Add that with the huge increase in muni parking areas (far wider blanket than the old coin operated meters), and the overall increase in car owners in the city (i.e. $$) and all vehicles get squeezed out.

The comparison to SUVs needs a caveat. Most cars up until the late 80s were pretty freaking long and big, compared to the many many compacts we see today. Compacts were pretty rare until the late 80s. So even though we now see SUVs commonly, they're actually not taking up as much space as a mid 70's sedan.
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Old 08-03-2013, 12:22 PM   #18176
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Vehicles were bigger but those land yachts still had better visibility than modern vehicles with their steeply angled windows and hi skirt lines. And the view out of any old land yacht is better than out the back of a minivan or SUV. Also now with muni-meters the vehicles are parking closer, leaving less room for bikes to squeeze between.
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Old 08-03-2013, 12:39 PM   #18177
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Most modern SUVs have back-up cameras, which will be standard features on cars before long. For what it's worth, I've never had a GS get knocked over in the city in 10 years of street parking, but in the six months during which I had a K1200RS it got knocked over twice. Tall bikes are better for visibility, and I wouldn't try to street park a bike in the city that didn't have a center stand.

In general, I wholeheartedly agree with Zodiac's sentiment. I keep my bikes for day trips out of the city, tours, and errands around outer boroughs. Manhattan is a hostile place for motorcycles in almost every regard.

My favorite thing to do these days is to escape to the north, hit 684, hyperspace to Armonk and take 22 north to the Carmel area, where there are tons of beautiful, low-traffic roads. Stop at Purdys Farmer and the Fish for a cold brew and a lobster roll around mid-day and ride around the country roads for a few more hours before battling it back home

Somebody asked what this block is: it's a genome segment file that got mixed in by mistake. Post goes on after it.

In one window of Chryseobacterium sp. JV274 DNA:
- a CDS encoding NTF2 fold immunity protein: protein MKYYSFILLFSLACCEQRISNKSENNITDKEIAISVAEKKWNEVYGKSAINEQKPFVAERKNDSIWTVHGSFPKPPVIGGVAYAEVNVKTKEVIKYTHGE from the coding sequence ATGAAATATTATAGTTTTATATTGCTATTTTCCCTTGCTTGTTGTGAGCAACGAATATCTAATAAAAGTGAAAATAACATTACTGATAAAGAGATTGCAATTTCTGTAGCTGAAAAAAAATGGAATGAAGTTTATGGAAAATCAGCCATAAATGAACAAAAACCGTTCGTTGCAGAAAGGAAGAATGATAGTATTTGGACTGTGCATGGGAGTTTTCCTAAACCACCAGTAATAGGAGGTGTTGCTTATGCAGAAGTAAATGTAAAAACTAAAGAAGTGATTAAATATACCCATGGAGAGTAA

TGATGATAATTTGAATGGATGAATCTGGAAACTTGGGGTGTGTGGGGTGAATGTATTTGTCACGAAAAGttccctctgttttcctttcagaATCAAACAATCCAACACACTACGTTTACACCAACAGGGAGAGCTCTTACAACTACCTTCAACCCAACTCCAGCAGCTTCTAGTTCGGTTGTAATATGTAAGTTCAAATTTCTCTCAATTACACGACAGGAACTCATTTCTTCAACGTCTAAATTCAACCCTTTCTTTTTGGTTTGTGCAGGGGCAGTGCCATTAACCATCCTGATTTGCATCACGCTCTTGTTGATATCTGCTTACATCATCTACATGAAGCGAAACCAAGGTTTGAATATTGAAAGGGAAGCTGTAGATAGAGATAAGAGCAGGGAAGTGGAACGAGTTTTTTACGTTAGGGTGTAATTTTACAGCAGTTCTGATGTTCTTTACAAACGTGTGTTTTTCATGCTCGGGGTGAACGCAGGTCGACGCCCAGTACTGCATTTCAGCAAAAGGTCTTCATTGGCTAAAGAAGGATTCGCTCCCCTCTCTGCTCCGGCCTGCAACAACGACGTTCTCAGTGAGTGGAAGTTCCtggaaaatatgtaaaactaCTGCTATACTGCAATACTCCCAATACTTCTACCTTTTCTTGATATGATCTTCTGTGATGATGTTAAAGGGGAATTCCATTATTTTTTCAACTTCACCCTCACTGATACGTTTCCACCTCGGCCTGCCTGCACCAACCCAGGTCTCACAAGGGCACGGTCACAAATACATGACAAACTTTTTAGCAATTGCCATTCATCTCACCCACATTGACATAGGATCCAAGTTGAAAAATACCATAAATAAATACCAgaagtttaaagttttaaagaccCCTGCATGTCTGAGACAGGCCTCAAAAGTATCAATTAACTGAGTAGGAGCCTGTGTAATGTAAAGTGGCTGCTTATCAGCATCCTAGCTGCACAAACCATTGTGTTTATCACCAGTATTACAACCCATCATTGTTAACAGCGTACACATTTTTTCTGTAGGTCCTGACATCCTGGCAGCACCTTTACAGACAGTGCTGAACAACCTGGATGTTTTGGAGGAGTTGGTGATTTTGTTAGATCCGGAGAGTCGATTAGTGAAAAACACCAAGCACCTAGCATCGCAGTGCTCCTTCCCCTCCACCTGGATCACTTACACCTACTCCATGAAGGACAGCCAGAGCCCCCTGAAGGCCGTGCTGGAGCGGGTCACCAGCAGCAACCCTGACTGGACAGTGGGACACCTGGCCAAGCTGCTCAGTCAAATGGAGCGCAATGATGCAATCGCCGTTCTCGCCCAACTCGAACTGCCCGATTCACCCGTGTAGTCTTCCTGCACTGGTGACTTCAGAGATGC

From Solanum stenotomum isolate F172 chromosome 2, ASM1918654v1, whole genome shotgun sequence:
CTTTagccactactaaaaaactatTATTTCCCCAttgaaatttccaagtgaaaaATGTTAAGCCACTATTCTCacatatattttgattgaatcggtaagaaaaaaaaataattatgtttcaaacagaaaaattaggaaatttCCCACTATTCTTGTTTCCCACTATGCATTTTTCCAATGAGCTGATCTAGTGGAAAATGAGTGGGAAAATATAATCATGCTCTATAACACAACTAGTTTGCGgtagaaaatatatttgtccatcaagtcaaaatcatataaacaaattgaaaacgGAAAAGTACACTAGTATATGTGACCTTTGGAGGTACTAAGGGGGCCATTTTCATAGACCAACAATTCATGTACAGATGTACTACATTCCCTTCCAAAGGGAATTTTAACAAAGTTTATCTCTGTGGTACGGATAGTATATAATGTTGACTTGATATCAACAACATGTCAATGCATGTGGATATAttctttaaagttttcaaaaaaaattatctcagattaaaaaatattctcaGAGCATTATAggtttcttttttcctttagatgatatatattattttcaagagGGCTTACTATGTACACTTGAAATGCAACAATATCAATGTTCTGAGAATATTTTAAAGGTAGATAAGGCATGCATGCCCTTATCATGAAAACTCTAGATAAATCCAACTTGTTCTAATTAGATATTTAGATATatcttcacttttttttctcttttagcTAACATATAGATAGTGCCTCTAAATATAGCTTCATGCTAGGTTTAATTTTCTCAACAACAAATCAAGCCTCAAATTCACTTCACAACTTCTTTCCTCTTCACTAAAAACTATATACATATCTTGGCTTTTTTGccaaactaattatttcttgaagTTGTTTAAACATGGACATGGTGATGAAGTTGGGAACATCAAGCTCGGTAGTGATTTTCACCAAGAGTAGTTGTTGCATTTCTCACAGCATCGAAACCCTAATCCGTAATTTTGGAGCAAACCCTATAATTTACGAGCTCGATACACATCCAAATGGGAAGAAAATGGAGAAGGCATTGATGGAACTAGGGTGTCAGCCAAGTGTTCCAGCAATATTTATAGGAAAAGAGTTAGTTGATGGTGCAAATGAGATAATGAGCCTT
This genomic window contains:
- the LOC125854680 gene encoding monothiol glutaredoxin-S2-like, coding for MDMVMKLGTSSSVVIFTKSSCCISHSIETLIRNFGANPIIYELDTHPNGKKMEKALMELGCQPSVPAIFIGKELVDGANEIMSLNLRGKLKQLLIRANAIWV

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Old 08-03-2013, 01:38 PM   #18178
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and I wouldn't try to street park a bike in the city that didn't have a center stand.

l

Funny, I'm just the opposite.

I think bikes parked among cars are far more stable on their side stands..

I've seen good winds knock a bike over on a CS, and a car backing up can topple a top heavy bike on a CS much easier than when it's parked on an angle, locked in 1st gear on a side stand.
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Old 08-03-2013, 05:55 PM   #18179
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Good 'ol days were the 60's-70's. No helmet law, no motorcycle license required. There was dedicated motorcycle parking at the Battery, at 14th and Park at the park, at 23rd and Park at the park, at Columbus Circle, and a few others around the city I can't remember.

But my Triumph was still being knocked over, or put on the sidewalk and my spot stolen.

What has happened under Bloomberg with street closures, park road closures, bicycles taking over the city, etc. is a travesty.
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Old 08-03-2013, 07:47 PM   #18180
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snip

My favorite thing to do these days is to escape to the north, hit 684, hyperspace to Armonk and take 22 north to the Carmel area, where there are tons of beautiful, low-traffic roads. Stop at Purdys Farmer and the Fish for a cold brew and a lobster roll around mid-day and ride around the country roads for a few more hours before battling it back home

i'll buy your lunch. when you leading the group ride? weekday or weekend i'll make time